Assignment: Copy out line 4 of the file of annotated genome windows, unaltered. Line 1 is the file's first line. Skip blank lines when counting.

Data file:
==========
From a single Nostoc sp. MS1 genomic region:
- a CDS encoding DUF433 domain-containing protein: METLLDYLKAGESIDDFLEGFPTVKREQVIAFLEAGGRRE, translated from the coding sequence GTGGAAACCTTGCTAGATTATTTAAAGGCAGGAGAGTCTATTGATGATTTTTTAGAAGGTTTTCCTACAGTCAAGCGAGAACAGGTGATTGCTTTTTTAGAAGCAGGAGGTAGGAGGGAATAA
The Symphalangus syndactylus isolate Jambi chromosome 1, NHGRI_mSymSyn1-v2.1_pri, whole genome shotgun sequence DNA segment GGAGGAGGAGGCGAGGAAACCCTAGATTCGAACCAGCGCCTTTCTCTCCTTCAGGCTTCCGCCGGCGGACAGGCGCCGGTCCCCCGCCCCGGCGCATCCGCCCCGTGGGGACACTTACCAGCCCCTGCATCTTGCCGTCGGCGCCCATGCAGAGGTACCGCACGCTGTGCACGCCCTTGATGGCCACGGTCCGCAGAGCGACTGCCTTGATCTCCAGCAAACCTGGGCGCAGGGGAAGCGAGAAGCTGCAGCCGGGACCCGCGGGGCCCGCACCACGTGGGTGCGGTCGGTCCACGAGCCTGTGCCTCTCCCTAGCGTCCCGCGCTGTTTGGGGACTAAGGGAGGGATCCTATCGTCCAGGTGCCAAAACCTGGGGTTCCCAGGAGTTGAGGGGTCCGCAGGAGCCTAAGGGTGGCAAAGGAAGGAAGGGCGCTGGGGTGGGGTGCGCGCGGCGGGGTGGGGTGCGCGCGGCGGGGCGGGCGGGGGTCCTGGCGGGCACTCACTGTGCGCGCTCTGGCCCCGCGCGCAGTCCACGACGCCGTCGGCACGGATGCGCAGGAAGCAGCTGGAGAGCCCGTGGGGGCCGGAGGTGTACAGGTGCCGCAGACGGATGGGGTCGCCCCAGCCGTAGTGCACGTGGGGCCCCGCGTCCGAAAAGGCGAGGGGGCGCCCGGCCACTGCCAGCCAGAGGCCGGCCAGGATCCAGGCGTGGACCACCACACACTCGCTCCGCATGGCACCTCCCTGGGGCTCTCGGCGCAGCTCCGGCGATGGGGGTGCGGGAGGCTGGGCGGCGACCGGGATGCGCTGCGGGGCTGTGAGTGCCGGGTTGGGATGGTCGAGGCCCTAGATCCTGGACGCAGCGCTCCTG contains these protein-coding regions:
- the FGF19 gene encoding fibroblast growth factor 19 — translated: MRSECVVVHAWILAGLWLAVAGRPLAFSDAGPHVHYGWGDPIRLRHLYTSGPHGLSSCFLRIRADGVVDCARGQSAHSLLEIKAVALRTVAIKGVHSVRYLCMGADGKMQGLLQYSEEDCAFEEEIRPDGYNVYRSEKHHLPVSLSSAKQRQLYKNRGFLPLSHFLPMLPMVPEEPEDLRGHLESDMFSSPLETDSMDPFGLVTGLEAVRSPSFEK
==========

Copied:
- the FGF19 gene encoding fibroblast growth factor 19 — translated: MRSECVVVHAWILAGLWLAVAGRPLAFSDAGPHVHYGWGDPIRLRHLYTSGPHGLSSCFLRIRADGVVDCARGQSAHSLLEIKAVALRTVAIKGVHSVRYLCMGADGKMQGLLQYSEEDCAFEEEIRPDGYNVYRSEKHHLPVSLSSAKQRQLYKNRGFLPLSHFLPMLPMVPEEPEDLRGHLESDMFSSPLETDSMDPFGLVTGLEAVRSPSFEK